Michelle Leavitt

joseph caramagno joe caramagno.jpgEarlier this month, we gave Nevada attorney William Caramagno a Lawyer of the Day award. What did he do to merit this honor? He showed up to court late — and, even better, drunk — to defend a client facing a kidnapping charge. A charge with a potential life sentence.
How was the lawyer’s drunkenness detected? By a breathalyzer test, ordered by the judge, and administered in open court. Caramagno tried to get out of it, protesting that there was “no probable cause for me to blow.” But Judge Michelle Leavitt stood her ground, ordering him to “just go ahead and blow.”
Which he did. The result? A blood alcohol level of 0.075 — just shy of the legal limit for driving while intoxicated (0.080).
When we wrote about this incident previously, we had only read news accounts of it. But now we have audiovisual evidence of the encounter. Judge Leavitt sounds a lot like a high school guidance counselor, her voice full of concern mixed with toughness. Just listen to the way she says this line (at around 3:45 in the video): “You gotta blow good… You gotta blow good, I’m confident you know that…”
Here’s the video. Check it out for yourself:

(Gavel bang: Concurring Opinions.)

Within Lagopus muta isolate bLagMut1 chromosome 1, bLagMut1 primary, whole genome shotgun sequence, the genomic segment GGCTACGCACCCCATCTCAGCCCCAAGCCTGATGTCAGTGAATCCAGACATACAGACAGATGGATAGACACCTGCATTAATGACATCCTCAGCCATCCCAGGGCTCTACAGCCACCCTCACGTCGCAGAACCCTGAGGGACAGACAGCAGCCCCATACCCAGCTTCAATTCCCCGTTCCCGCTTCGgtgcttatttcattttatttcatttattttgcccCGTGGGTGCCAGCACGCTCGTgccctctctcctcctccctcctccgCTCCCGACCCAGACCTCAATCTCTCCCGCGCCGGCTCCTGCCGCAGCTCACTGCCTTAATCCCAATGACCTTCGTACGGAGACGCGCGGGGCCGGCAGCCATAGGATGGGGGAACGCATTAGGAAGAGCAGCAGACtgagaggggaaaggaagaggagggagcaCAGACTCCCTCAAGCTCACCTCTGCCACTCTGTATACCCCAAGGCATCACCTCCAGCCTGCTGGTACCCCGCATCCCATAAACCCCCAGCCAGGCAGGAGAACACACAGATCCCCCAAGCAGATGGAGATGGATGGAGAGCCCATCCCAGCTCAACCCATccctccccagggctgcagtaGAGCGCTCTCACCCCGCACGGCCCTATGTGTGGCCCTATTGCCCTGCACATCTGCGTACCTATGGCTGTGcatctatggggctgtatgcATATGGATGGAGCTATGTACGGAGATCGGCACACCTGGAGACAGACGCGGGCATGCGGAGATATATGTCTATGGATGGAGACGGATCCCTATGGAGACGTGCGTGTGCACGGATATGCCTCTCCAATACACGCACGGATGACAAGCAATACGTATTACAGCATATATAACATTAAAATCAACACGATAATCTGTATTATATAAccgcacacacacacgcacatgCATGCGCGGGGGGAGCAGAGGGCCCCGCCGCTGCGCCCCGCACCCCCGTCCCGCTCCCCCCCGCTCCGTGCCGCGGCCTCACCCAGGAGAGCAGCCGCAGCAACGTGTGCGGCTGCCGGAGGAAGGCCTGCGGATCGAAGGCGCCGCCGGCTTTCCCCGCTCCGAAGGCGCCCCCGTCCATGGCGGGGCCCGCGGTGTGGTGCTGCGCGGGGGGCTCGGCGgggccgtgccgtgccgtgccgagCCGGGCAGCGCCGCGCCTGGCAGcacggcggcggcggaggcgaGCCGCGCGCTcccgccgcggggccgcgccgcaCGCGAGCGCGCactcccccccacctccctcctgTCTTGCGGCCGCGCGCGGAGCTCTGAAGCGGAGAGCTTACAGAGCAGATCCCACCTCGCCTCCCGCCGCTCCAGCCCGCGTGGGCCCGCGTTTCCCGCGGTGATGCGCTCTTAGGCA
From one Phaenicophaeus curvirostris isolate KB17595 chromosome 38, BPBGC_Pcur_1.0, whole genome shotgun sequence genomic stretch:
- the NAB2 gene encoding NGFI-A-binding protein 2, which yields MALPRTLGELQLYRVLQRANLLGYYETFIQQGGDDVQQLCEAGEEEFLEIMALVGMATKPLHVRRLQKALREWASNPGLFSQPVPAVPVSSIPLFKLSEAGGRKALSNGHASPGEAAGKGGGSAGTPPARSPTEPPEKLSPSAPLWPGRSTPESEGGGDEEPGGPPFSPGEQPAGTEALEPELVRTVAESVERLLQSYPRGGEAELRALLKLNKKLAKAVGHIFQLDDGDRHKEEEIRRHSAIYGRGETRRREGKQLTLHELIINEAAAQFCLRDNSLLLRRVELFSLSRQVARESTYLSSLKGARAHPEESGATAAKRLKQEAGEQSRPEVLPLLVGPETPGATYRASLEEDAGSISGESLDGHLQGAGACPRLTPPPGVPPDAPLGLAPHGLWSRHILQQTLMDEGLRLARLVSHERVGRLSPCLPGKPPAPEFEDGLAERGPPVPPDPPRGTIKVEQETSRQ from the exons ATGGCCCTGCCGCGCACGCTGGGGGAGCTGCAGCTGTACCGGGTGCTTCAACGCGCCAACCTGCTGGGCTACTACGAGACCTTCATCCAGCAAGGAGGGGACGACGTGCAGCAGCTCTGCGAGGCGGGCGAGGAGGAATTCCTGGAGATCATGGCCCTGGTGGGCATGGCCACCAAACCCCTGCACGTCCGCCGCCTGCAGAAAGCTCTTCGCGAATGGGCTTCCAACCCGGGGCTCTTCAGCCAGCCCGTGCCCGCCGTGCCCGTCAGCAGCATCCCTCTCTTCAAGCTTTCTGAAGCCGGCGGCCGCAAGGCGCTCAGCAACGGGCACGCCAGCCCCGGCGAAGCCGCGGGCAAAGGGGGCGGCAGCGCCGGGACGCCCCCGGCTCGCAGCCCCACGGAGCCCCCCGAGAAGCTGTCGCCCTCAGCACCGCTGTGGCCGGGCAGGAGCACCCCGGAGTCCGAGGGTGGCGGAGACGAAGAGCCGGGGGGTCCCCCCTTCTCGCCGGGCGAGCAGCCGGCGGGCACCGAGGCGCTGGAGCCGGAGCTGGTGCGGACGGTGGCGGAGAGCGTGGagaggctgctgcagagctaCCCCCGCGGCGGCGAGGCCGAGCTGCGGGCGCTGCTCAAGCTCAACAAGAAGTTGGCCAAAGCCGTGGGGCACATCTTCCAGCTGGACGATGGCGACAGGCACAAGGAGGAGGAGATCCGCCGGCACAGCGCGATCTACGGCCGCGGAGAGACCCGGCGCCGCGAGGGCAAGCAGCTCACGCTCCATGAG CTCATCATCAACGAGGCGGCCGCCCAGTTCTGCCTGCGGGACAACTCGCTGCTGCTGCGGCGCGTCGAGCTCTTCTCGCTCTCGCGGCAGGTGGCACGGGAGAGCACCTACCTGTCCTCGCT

Earlier: Above the Law Lawyer of the Day: Joseph Caramagno
KIDNAPPING CASE: Alcohol test on lawyer stirs mistrial [Las Vegas Review-Journal]
A Lawyer’s Bad Morning [Concurring Opinions]
Is Litigating While Drunk A Crime? I Say Yes [Concurring Opinions]

joseph caramagno joe caramagno Above the Law Legal Blog.JPG

Lawyer of the day? Hell, let’s give Joseph Caramagno the whole week:

After a lawyer due to defend a man against a kidnapping charge showed up to court late and smelling of booze last week, a Clark County District Court judge ordered the attorney to take a Breathalyzer test in open court, then declared a mistrial when the test confirmed her suspicions.

In a remarkable exchange captured by the courtroom’s video camera, District Judge Michelle Leavitt ordered defense attorney Joseph Caramagno to submit to the test after she smelled alcohol on his breath.

The result indicated that Caramagno’s blood-alcohol level was 0.075. In Nevada, it is illegal to drive with a blood-alcohol level of 0.08 or higher.

C’mon, Judge Leavitt, lighten up! The practice of law isn’t that hard. Defending a guy against kidnapping charges is much easier than driving — especially if the car’s a stick-shift.
And that’s not all; the story gets even better. Here’s a three-word teaser: black halter top. Check it out, after the jump.

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